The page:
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I happened to see this meatball recipe my friend, Sandy Coughlin, posted on her fabulous blog, The Reluctant Entertainer, and I knew I had to make them…it was probably the word “bacon” that did it. I’ve made these a couple times now, and both times my family loved them. I serve them with spaghetti and jarred marinara sauce. Amy’s Family Marinara sauce is my favorite, but of course, you could make your own sauce if you felt so inclined. This recipe makes enough for two dinners for my family. I freeze half of them to pull out for another night. The only part I’ve had trouble with is that my meatballs tend to brown a little too much on top. I think it’s because of the cheese being so close to the broiler. Next time, I am going to try to bake them at 350 degrees for 15 minutes or so. If anyone happens to do that, let me know how they turn out. I have a few kids who have problems with “dark brown bits” on their food.
Ingredients
  • 1 med onion, coarsely chopped
  • 6-8 sliced of bacon, cooked and chopped
  • 3 cloves of garlic peeled and minced
  • 2 pounds ground turkey
  • 1 cup grated Parmesan cheese
  • ¼ c bread crumbs
  • 2 large eggs
  • 1 tsp salt
  • ¼ tsp pepper
  • pasta
  • marinara sauce
Instructions
  1. Turn on your broiler.
  2. In a food processor, combine your onion, cooked bacon, and garlic; pulse until finely chopped but not so long that the mixture turns to mush.
  3. Transfer to a medium bowl. Add your turkey, cheese, bread crumbs, eggs, salt and pepper. Mix gently to combine.
  4. Line a cookie sheet or broiler-proof pan with foil. Form the meat mixture into 1-inch balls, and place on pan.
  5. Broil, turning once, until cooked 10-12 minutes.
  6. Cook your pasta according to the directions and heat up your marinara sauce.
  7. Sprinkle with Parmesan cheese and dig in!
  8. Enjoy…
  9. Yield: Two dinners for a family of five.

 

Thank you to my friend, Sandy Coughlin, who writes the wonderful blog, The Reluctant Entertainer, for letting me share her scrumptious Turkey Bacon Meatballs recipe, here, with all of you!!

 

La Pomme Elsewhere:
The kind folks up at Calgary’s Child Magazine included my article, Cabin Fever Busters – 6 Creative and Entertaining Days Sure to be a Hit with Kids of All ages, in their Jan/Feb 2012 issue, on page 35…should that interest you.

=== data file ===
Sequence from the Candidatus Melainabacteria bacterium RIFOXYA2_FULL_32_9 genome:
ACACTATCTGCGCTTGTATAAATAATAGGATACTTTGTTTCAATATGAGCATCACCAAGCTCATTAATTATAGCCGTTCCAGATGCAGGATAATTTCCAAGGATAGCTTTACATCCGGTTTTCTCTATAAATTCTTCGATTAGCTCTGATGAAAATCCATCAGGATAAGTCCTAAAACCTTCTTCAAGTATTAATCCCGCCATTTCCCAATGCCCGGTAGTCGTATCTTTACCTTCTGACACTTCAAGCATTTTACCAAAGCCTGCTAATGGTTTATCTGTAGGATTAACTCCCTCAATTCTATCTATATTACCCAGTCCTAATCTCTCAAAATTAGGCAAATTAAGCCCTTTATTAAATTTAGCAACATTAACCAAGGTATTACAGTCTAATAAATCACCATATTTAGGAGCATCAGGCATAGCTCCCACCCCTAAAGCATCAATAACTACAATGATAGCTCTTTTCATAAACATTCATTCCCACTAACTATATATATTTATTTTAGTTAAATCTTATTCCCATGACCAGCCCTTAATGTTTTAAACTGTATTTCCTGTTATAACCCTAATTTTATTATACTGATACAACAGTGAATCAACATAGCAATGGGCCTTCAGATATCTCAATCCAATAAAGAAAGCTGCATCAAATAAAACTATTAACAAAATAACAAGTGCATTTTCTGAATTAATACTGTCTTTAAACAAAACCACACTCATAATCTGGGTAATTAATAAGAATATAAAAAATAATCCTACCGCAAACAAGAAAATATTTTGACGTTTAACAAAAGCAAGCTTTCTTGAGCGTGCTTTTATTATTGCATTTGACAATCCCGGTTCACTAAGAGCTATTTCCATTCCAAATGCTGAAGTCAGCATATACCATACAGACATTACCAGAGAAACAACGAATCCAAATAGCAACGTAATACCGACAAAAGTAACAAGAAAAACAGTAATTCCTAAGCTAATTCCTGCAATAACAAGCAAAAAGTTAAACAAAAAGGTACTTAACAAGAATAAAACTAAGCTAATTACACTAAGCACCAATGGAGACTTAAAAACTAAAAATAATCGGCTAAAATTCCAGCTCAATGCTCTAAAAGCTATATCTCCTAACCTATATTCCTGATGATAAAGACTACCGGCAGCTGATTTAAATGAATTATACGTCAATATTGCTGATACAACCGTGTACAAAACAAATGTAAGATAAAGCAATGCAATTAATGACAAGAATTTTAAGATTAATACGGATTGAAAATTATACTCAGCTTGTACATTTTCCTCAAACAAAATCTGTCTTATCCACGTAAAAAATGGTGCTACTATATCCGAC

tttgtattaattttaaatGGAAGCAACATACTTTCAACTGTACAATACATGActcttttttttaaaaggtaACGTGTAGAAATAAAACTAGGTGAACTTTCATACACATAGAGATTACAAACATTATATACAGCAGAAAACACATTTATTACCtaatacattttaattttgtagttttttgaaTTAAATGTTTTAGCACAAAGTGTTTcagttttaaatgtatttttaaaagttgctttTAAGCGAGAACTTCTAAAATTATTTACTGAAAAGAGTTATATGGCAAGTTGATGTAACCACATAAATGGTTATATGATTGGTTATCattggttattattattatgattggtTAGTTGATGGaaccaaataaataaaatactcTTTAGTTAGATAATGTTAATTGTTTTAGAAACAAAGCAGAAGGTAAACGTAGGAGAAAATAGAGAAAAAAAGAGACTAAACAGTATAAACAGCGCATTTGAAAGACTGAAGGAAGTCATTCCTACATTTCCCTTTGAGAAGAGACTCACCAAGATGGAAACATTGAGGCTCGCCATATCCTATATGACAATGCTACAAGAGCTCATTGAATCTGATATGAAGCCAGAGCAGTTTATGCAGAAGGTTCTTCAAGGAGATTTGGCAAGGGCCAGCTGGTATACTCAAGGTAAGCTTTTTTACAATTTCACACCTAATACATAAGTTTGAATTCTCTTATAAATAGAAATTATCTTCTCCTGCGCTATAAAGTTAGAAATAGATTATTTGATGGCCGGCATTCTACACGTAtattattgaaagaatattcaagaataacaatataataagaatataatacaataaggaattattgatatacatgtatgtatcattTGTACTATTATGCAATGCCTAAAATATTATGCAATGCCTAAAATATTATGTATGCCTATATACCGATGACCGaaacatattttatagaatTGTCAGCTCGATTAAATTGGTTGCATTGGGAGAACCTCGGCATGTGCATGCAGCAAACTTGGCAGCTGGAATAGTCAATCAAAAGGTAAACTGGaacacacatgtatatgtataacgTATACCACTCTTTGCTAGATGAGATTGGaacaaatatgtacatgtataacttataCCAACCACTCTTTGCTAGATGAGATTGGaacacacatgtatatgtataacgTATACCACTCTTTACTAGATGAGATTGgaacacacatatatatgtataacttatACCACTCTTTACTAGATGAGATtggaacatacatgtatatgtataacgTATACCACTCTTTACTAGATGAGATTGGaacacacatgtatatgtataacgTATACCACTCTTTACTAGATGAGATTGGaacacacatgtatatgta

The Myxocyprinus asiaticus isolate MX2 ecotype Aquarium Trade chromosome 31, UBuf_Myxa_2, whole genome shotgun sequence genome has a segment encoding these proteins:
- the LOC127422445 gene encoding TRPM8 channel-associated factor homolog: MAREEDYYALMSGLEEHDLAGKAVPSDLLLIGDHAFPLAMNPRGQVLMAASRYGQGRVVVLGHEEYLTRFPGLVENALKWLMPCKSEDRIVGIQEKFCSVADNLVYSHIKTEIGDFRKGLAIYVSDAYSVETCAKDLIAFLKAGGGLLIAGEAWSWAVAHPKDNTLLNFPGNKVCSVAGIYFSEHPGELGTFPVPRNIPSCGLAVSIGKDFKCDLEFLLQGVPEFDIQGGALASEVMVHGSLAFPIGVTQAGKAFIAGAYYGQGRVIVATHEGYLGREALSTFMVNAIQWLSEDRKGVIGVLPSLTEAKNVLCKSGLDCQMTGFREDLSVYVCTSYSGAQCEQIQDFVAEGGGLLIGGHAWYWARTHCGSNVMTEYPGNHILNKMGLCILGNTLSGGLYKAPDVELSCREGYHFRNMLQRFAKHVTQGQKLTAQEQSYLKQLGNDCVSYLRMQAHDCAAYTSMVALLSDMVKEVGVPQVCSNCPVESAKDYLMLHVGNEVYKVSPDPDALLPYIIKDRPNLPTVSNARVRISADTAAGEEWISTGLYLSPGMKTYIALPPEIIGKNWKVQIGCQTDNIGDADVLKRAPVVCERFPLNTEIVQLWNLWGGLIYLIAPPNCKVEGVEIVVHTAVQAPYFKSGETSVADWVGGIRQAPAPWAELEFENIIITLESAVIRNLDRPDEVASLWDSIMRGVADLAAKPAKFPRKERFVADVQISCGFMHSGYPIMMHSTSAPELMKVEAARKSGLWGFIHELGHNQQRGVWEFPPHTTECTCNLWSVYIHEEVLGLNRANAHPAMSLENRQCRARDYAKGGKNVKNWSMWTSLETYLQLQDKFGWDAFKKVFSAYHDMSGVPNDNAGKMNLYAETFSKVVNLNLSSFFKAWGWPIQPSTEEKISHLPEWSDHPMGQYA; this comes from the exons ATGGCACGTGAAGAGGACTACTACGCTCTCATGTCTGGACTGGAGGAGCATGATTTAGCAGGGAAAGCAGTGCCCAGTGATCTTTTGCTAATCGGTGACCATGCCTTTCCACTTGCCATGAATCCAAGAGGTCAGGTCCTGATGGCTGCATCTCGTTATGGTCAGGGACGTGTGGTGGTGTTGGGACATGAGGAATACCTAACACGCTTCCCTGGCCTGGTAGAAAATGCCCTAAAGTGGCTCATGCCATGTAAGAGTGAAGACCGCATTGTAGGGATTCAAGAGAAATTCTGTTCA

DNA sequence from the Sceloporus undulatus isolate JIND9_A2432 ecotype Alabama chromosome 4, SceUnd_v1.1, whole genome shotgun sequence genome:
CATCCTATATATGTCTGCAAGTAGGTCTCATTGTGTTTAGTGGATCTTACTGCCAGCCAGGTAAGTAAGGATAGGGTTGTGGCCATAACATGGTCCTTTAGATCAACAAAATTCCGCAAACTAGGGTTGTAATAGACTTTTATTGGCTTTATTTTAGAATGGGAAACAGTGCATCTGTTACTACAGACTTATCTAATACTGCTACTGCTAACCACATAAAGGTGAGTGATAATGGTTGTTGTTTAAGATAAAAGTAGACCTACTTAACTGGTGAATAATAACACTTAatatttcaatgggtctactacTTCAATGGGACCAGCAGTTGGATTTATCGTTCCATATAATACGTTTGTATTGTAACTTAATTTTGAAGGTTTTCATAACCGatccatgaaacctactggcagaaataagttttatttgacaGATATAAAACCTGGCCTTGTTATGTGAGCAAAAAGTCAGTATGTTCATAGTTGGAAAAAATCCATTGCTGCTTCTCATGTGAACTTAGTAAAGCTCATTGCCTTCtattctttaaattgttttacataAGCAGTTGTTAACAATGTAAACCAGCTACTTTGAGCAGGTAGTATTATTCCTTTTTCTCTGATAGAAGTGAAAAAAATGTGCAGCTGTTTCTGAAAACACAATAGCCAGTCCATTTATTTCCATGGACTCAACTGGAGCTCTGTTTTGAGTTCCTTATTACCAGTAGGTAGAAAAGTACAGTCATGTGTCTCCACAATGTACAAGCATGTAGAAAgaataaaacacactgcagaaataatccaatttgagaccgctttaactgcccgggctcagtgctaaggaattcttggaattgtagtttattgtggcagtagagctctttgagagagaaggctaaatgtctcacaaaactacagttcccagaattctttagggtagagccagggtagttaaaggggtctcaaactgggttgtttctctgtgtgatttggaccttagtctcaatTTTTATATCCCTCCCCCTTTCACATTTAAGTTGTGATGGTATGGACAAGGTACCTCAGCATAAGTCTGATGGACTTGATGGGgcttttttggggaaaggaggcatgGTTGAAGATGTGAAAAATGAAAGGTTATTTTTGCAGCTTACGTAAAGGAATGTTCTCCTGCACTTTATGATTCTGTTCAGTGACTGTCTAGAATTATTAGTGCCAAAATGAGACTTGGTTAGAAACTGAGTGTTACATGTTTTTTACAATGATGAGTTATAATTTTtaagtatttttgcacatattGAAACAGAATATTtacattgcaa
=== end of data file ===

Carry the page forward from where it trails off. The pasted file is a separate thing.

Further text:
Comments

  1. you are such a good mum. *sniff*

    • I try….it’s my philosophy that we don’t really know what kind of job we did as a parent til our kids are in the 30s. I’m almost half-way there. We’ll see how it all turns out then.

  2. What I love about reading your blog is that you have a way of putting your finger on exactly what I’m feeling! Thank you for making me realize that more than anything right now, I simply miss my 14-year-old daughter.
    My new mantra will be “Just get her through it.” Thank you for that.

    (I also have an 18-year-old daughter…and that’s another story. She’s more of a home body….so I know she’s going to miss me when she’s at school next year. That makes me feel better somehow.)
    How do I comfort myself? I read your blog.

  3. I’m not a mom, and I’m not sure I ever will be, because of posts like this that totally scare me! I remember being like that when I was 14, but I did always get lured into hanging out with my mom when she would let me cook and bake with her, take me to the gym with her, or go shopping with her. I’m sure you do that stuff but maybe you can try to invite her to one of those things?

    • Oh gosh, sweetmaddy, don’t let my pity party stop you from having children (and by the way, my party is over now, thank goodness.) If there is one thing I have learned about parenting is that there are many stages. Some more enjoyable than others but the old adage, “and this too shall pass” always rings true. My children are so precious to me. I consider it a privilege to watch each and every one blossom into the amazing adult I know they are destined to be….just sometimes the watching can be a little stressful….because as you said, we’ve all been 14 before.

  4. Hi Carrie, What an honestly written piece. It sounds like you did the right thing by making those meatballs. I made myself a fried egg today, a really comforting food and did it at a medium-low heat in olive oil. I had that with some really grainy buttered bread and peach jam and green tea, to comfort myself, because I didn’t eat Love Crunch cereal with my boy this morning, and because I have the whole day, and every weekday, to myself now. No pity party here, never! Ha ha.
    Thanks for a glimpse of what it’s like having a 14 year old.

    • Shalini, Your breakfast sounds delicious!! I think I may have to go make some green tea right now. Thank you for spending some time here at La Pomme!